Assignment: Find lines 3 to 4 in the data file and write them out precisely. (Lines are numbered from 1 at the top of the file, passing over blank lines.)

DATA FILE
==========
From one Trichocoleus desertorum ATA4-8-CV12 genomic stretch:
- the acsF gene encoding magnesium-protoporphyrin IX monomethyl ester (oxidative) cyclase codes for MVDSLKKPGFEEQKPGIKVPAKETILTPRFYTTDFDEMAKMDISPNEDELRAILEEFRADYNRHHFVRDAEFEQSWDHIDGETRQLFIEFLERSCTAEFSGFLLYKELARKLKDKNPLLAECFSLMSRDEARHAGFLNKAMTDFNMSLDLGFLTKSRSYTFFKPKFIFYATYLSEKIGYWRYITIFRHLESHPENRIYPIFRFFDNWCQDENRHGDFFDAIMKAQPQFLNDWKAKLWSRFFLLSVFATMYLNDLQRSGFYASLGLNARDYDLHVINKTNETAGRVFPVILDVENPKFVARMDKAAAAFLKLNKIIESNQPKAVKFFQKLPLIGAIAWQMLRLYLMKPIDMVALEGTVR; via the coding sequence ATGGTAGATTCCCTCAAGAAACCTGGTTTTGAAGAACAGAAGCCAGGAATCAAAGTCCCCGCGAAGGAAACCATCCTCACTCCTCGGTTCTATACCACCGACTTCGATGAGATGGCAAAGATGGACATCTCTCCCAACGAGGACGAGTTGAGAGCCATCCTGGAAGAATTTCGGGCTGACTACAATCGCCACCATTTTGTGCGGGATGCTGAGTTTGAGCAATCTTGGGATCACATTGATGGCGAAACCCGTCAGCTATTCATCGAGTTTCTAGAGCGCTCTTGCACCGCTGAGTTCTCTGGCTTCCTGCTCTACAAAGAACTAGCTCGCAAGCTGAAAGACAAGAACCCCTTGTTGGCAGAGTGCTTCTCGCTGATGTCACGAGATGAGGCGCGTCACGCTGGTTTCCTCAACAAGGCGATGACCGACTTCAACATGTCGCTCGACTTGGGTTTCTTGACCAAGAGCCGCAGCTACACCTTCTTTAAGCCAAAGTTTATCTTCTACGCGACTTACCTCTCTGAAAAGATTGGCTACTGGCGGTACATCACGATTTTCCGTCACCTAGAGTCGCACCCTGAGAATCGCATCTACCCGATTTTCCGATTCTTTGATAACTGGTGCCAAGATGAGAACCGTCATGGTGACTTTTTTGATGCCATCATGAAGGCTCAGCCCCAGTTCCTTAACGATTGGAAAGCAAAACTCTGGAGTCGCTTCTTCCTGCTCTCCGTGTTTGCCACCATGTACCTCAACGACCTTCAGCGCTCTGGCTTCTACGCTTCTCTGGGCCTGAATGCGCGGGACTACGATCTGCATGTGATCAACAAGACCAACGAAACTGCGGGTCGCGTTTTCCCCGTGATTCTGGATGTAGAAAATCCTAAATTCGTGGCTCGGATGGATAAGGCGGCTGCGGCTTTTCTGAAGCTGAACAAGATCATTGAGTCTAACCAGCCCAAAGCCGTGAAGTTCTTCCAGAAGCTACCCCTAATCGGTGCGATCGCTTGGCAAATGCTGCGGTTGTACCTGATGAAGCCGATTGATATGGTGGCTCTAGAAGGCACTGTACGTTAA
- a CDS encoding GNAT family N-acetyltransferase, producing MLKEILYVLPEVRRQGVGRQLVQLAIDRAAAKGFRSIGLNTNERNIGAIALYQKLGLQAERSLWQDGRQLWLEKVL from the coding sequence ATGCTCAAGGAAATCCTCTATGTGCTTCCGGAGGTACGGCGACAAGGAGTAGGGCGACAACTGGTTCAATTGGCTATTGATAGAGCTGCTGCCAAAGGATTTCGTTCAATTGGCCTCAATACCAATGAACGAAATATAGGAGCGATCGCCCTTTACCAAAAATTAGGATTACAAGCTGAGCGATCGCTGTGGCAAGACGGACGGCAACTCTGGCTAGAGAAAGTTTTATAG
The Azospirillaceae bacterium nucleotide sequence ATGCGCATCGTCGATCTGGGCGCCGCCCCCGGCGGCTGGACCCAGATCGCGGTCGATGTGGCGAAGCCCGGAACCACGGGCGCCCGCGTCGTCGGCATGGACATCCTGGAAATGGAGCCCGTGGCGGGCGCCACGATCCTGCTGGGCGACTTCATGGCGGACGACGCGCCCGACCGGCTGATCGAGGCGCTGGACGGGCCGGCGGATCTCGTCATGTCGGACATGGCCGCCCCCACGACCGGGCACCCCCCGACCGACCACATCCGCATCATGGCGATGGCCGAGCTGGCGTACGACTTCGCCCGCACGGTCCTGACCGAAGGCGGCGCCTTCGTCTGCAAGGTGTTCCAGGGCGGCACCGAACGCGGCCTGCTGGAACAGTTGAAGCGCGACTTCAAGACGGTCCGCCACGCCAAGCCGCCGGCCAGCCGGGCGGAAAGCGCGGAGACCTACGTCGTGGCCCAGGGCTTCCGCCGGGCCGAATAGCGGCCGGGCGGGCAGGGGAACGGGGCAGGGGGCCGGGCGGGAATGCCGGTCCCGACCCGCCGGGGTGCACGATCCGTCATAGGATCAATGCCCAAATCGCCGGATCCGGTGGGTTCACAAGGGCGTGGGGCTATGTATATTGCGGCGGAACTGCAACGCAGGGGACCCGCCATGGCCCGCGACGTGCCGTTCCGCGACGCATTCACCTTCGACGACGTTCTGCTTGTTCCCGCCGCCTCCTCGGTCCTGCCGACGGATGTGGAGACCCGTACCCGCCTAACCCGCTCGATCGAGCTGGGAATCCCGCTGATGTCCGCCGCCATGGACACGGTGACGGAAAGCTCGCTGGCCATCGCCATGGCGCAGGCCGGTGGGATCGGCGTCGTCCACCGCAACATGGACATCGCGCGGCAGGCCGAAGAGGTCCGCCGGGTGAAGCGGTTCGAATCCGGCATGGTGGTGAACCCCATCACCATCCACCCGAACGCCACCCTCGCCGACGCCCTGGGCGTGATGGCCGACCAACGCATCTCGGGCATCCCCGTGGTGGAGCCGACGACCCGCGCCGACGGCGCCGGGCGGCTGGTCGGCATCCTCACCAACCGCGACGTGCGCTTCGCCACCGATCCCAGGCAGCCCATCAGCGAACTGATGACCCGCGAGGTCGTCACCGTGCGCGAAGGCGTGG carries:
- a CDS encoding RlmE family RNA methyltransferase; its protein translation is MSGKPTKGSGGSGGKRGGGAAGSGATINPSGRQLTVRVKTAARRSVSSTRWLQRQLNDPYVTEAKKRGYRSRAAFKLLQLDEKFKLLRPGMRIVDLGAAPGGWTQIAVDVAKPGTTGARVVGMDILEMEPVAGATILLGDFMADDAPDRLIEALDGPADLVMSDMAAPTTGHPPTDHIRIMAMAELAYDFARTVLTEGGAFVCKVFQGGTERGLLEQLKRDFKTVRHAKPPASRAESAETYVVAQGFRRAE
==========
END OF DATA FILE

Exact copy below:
- a CDS encoding GNAT family N-acetyltransferase, producing MLKEILYVLPEVRRQGVGRQLVQLAIDRAAAKGFRSIGLNTNERNIGAIALYQKLGLQAERSLWQDGRQLWLEKVL from the coding sequence ATGCTCAAGGAAATCCTCTATGTGCTTCCGGAGGTACGGCGACAAGGAGTAGGGCGACAACTGGTTCAATTGGCTATTGATAGAGCTGCTGCCAAAGGATTTCGTTCAATTGGCCTCAATACCAATGAACGAAATATAGGAGCGATCGCCCTTTACCAAAAATTAGGATTACAAGCTGAGCGATCGCTGTGGCAAGACGGACGGCAACTCTGGCTAGAGAAAGTTTTATAG
The Azospirillaceae bacterium nucleotide sequence ATGCGCATCGTCGATCTGGGCGCCGCCCCCGGCGGCTGGACCCAGATCGCGGTCGATGTGGCGAAGCCCGGAACCACGGGCGCCCGCGTCGTCGGCATGGACATCCTGGAAATGGAGCCCGTGGCGGGCGCCACGATCCTGCTGGGCGACTTCATGGCGGACGACGCGCCCGACCGGCTGATCGAGGCGCTGGACGGGCCGGCGGATCTCGTCATGTCGGACATGGCCGCCCCCACGACCGGGCACCCCCCGACCGACCACATCCGCATCATGGCGATGGCCGAGCTGGCGTACGACTTCGCCCGCACGGTCCTGACCGAAGGCGGCGCCTTCGTCTGCAAGGTGTTCCAGGGCGGCACCGAACGCGGCCTGCTGGAACAGTTGAAGCGCGACTTCAAGACGGTCCGCCACGCCAAGCCGCCGGCCAGCCGGGCGGAAAGCGCGGAGACCTACGTCGTGGCCCAGGGCTTCCGCCGGGCCGAATAGCGGCCGGGCGGGCAGGGGAACGGGGCAGGGGGCCGGGCGGGAATGCCGGTCCCGACCCGCCGGGGTGCACGATCCGTCATAGGATCAATGCCCAAATCGCCGGATCCGGTGGGTTCACAAGGGCGTGGGGCTATGTATATTGCGGCGGAACTGCAACGCAGGGGACCCGCCATGGCCCGCGACGTGCCGTTCCGCGACGCATTCACCTTCGACGACGTTCTGCTTGTTCCCGCCGCCTCCTCGGTCCTGCCGACGGATGTGGAGACCCGTACCCGCCTAACCCGCTCGATCGAGCTGGGAATCCCGCTGATGTCCGCCGCCATGGACACGGTGACGGAAAGCTCGCTGGCCATCGCCATGGCGCAGGCCGGTGGGATCGGCGTCGTCCACCGCAACATGGACATCGCGCGGCAGGCCGAAGAGGTCCGCCGGGTGAAGCGGTTCGAATCCGGCATGGTGGTGAACCCCATCACCATCCACCCGAACGCCACCCTCGCCGACGCCCTGGGCGTGATGGCCGACCAACGCATCTCGGGCATCCCCGTGGTGGAGCCGACGACCCGCGCCGACGGCGCCGGGCGGCTGGTCGGCATCCTCACCAACCGCGACGTGCGCTTCGCCACCGATCCCAGGCAGCCCATCAGCGAACTGATGACCCGCGAGGTCGTCACCGTGCGCGAAGGCGTGG carries: